It is equally clear that the case did not call for an instruction defining the duties of an officer in making an arrest, and the relative duties and rights of the party being apprehended. The issues under the evidence in this case were fully presented by the instructions on murder, manslaughter, aiding and abetting, and the formal instructions common to homicide cases. No authority is adduced to support the suggestion that additional instructions were necessary.
The issues raised by the evidence were embraced by the directions given to the jury, and when that is true the requirements of the law and the demands of fair play are satisfied. Davis v. Com., 193 Ky. 597, 237 S.W. 24, 23 A.L.R. 1551; Highbarger v. Com., 225 Ky. 802, 10 S.W.2d 286; Duval v. Com., 225 Ky. 827, 10 S.W.2d 279.
The rules respecting instructions in cases where officers are killed in attempts to apprehend culprits are familiar to the profession (Fleetwood v. Com., 80 Ky. 1; Cornett v. Com., 198 Ky. 236, 248 S.W. 540; Dilger v. Com., 88 Ky. 551, 11 S.W. 651, 11 Ky. Law Rep. 67), but the appellant could not complain that his case was treated as a case of homicide by one citizen upon the person of another; that being a distinct advantage to him (Bishop v. Com., 109 Ky. 558, 60 S.W. 190, 22 Ky. Law Rep. 1161).
3. The argument of the commonwealth's attorney to which objection is made consisted of three separate statements as follows:
1. "If juries do not do things legally, I am afraid that sometimes things may be done illegally."
2. "While John Ashby sleeps tonight in a country graveyard, this defendant is alive and able to enjoy life. John Ashby's family will never again hear his footsteps, and his friends will never again hear his voice. The thing to do to this defendant is to put him in the same narrow prison walls in which he placed John Ashby."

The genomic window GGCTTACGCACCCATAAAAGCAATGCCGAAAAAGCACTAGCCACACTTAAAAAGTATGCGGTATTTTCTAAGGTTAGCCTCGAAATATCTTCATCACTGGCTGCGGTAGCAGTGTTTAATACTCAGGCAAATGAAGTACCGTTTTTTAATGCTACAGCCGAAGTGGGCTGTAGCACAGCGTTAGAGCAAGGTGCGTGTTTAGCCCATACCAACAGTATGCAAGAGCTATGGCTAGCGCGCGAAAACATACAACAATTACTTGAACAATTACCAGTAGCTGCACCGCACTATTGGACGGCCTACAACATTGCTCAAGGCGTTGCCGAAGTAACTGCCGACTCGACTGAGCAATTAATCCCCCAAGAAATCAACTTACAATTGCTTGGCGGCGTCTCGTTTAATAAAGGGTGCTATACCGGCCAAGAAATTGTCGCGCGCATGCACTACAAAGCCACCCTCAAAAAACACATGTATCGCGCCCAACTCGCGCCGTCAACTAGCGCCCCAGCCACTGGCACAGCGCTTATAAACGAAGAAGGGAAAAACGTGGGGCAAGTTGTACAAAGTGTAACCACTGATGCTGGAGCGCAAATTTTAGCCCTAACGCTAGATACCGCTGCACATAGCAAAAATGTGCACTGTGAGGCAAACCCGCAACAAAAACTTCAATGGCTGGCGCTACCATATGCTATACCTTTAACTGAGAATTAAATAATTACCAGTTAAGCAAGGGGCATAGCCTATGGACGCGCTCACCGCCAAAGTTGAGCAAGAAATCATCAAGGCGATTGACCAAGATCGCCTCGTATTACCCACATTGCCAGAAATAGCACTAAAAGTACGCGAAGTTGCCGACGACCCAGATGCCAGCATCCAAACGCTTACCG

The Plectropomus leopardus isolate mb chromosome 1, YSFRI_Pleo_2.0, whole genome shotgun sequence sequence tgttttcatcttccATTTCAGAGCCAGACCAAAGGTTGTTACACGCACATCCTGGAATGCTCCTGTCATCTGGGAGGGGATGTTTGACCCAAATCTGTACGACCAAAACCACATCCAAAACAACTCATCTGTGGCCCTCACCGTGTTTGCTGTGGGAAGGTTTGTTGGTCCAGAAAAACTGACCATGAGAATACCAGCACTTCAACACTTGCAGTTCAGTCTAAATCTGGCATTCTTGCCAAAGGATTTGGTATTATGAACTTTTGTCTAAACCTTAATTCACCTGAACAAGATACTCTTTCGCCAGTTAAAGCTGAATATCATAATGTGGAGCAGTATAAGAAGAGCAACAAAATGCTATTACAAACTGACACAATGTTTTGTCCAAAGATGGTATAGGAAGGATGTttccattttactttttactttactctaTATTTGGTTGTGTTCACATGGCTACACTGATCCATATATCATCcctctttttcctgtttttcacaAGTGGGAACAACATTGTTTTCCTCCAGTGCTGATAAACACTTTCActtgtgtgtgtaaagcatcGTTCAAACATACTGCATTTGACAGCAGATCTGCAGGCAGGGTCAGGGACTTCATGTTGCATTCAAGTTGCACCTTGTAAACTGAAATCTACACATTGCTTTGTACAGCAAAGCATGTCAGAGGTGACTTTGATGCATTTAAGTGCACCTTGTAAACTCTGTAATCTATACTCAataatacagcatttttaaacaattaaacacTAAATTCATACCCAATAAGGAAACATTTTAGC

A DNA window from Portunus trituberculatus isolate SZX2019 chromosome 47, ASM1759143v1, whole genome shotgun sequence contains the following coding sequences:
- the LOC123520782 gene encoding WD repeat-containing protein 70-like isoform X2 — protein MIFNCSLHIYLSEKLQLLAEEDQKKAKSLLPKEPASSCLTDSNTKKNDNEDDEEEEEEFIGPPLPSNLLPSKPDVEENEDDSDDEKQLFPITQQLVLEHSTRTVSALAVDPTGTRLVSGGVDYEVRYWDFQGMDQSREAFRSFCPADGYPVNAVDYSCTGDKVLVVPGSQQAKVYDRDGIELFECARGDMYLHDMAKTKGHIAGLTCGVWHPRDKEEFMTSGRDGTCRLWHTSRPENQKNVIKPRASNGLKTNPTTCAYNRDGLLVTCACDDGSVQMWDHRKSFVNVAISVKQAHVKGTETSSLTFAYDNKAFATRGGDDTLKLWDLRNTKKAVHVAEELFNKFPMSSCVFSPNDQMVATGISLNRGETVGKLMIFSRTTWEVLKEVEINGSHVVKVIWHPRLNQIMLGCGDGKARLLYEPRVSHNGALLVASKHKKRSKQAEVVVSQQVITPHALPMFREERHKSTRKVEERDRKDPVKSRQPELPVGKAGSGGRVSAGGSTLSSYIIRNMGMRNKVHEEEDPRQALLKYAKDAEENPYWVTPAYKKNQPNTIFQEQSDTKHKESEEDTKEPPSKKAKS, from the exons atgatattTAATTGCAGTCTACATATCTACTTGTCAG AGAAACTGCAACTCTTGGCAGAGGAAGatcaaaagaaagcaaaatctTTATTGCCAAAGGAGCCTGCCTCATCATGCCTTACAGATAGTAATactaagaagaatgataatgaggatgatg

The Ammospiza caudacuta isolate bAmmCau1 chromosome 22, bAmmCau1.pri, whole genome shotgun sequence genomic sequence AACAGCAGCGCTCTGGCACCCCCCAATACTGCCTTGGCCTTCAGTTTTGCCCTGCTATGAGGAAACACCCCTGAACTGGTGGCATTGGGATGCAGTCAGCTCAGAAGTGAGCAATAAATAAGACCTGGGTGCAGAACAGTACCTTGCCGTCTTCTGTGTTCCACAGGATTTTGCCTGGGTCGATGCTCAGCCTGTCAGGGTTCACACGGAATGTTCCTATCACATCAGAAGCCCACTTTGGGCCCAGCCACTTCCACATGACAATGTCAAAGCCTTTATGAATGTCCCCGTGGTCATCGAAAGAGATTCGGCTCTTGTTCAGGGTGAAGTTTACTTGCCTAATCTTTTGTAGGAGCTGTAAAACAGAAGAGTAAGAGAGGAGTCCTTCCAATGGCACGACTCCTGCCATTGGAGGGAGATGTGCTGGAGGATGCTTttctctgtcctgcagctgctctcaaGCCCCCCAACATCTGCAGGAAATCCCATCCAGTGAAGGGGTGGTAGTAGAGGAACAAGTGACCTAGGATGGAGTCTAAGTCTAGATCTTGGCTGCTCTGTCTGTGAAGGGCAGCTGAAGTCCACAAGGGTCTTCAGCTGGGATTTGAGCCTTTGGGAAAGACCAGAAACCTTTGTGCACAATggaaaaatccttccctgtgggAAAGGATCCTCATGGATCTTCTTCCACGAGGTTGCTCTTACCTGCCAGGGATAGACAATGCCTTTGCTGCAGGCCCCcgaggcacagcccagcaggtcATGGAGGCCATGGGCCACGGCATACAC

3. "What good is his life? His life is ruined and this evidence shows him to be a desperate character."
It is said that these remarks tended to render the defendant odious to the jury, and amounted to persecution. Appellant cites several cases which will be briefly noticed.
In Bailey v. Com., 193 Ky. 687, 237 S.W. 415, the court in substance said that it is not error for a prosecuting attorney to urge upon the jury the propriety of enforcing the law by the infliction of adequate punishment for its violation, and an appeal to the jury within that rule was not to be condemned.
In Johnson v. Com., 217 Ky. 565, 290 S.W. 325, the argument of the attorney was condemned because it stated facts not in the record, inadmissible in any event, and peculiarly calculated to arouse the passion and prejudice of the jury against the accused.
In Seymour v. Com., 220 Ky. 348, 295 S.W. 142, the argument was that when life sentences are given, the culprits get out, lead lives of crime, and kill other citizens. It was severely condemned, but was held unavailable to the appellant in that case because he did not make it a basis of his motion for a new trial.